Islam and Pop Culture in North America  

Sophia Rose Arjana

Islam and popular culture constitute an area of scholarship that explores how Muslims are represented in popular culture. Historically, in the European and North American contexts, products attached to Islam and Muslims have often reflected Orientalist and Islamophobic themes. The study of these items has often focused on negative imagery and pejorative themes attached to Islam and Muslims. In the 21st century, scholars have shifted their attention to more nuanced portrayals of Islam, including those produced by Muslim writers, artists, and musicians engaged with forms of popular culture, such as music, literature, television, and film, through their own creative expressions. In North America, Islamic popular culture features a rich mosaic of music, art, literature, and other forms of expression that challenge the negative portrayals associated with Orientalist and Islamophobic discourse.



Todd Green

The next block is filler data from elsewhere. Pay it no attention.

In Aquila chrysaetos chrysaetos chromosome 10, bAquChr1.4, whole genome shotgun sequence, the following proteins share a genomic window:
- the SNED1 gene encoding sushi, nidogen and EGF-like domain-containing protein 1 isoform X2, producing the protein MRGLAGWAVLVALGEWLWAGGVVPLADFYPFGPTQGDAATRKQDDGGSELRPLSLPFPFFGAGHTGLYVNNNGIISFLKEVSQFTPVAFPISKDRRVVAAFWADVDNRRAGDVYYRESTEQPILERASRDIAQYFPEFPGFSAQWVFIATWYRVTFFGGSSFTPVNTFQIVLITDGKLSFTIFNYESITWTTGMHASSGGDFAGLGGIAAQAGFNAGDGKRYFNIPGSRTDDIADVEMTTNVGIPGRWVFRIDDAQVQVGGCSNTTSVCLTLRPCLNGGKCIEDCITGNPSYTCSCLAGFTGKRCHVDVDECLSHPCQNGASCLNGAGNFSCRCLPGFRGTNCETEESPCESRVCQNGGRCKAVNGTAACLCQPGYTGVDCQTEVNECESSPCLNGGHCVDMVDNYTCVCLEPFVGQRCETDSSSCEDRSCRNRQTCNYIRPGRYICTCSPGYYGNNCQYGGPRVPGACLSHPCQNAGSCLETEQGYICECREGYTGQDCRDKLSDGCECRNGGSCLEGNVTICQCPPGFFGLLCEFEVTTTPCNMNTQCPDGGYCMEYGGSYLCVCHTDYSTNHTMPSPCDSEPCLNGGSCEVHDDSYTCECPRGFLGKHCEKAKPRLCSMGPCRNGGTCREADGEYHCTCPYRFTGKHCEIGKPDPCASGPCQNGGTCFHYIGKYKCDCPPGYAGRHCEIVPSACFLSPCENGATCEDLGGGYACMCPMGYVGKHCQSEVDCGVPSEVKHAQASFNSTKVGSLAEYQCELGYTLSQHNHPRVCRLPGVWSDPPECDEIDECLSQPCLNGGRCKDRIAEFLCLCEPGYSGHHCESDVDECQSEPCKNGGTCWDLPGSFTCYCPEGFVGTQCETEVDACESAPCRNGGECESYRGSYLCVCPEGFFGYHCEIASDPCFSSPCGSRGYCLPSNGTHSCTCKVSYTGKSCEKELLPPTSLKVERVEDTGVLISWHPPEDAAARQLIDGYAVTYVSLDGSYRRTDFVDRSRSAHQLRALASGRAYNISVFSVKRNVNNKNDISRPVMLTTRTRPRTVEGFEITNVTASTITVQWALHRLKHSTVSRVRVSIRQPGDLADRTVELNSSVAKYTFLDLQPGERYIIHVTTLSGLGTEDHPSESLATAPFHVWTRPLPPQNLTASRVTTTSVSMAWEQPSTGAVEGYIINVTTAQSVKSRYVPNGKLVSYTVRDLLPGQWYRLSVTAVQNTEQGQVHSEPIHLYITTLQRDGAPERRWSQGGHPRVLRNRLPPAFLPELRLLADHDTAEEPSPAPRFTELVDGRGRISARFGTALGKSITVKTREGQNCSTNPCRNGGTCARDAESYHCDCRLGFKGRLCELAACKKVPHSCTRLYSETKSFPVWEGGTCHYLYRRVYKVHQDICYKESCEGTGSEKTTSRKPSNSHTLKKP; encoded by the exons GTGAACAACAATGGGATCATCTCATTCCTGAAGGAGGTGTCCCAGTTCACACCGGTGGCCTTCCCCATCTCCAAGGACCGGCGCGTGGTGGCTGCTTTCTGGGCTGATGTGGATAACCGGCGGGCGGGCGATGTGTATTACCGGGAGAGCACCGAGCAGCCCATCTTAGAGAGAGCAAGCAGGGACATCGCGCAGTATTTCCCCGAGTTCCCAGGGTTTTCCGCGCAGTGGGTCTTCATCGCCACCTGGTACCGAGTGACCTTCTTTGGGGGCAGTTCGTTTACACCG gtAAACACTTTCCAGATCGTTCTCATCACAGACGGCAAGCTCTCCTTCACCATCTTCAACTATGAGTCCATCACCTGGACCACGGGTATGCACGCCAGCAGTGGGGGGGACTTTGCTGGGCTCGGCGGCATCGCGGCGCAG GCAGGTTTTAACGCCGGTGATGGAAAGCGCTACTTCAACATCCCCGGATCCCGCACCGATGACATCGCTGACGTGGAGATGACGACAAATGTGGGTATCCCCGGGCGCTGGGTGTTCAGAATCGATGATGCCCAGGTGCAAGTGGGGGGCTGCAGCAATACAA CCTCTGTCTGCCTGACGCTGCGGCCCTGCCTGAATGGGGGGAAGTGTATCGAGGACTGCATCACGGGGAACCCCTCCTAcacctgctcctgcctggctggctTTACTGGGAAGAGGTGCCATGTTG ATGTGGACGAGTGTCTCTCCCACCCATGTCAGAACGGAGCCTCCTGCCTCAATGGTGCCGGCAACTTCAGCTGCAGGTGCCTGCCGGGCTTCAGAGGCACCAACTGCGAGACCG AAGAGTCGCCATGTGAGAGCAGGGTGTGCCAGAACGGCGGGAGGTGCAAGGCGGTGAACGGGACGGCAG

“Islamophobia” is a modern word for a prejudice that dates back to the Middle Ages and that permeates Western societies in the 21st century. It refers to the fear of and hostility toward Muslims and Islam, as well as the discriminatory, exclusionary, and violent practices arising from these attitudes that target Muslims and those perceived as Muslims. Islamophobia is best understood as a form of cultural racism that instigates animosity based on religious beliefs, cultural traditions, and ethnicity. The historical roots of Islamophobia are found in the political rivalries between Islamic empires and European Christian kingdoms and empires dating back to the Middle Ages. During this period, both Christians and Muslims depicted one another in unflattering terms, conceiving of the other religion as inferior and a distortion of God’s true revelation. By the 19th century, European empires gained the upper hand in this rivalry and imposed some form of colonial rule across vast swaths of the Muslim-majority world. To justify imperial expansion, Europeans developed Orientalist narratives that frequently cast Islam as a backward, uncivilized, and barbaric religion, at odds with European civilization. This narrative found new life as a “clash of civilizations” framework was deployed after the Cold War and particularly after the 9/11 attacks to explain both the rise in Islamist terrorism and to justify ongoing Western military intervention in Muslim-majority regions under the guise of the War on Terror. Islamophobia is exacerbated by the fact that Muslims often lack the power to control the narrative of Islam in the modern West. What most non-Muslims “know” about Islam often comes from one of two sources: the mass media, which frames Muslims primarily through the lens of terrorism and violence; and a professional Islamophobia network, a cadre of right-wing bloggers, activists, authors, and politicians who make a living demonizing and dehumanizing Muslims. Decades if not centuries of Islamophobia have had a devastating impact on the lives and livelihoods of Muslims living in the West. Since 9/11, Muslims have been subject to intrusive government surveillance and profiling programs, detentions and deportations, registration systems, hate crimes, and infringements on freedom of religion in the form of antisharia laws, hijab and full-face veil bans, and localized and political resistance to the building of mosques and minarets.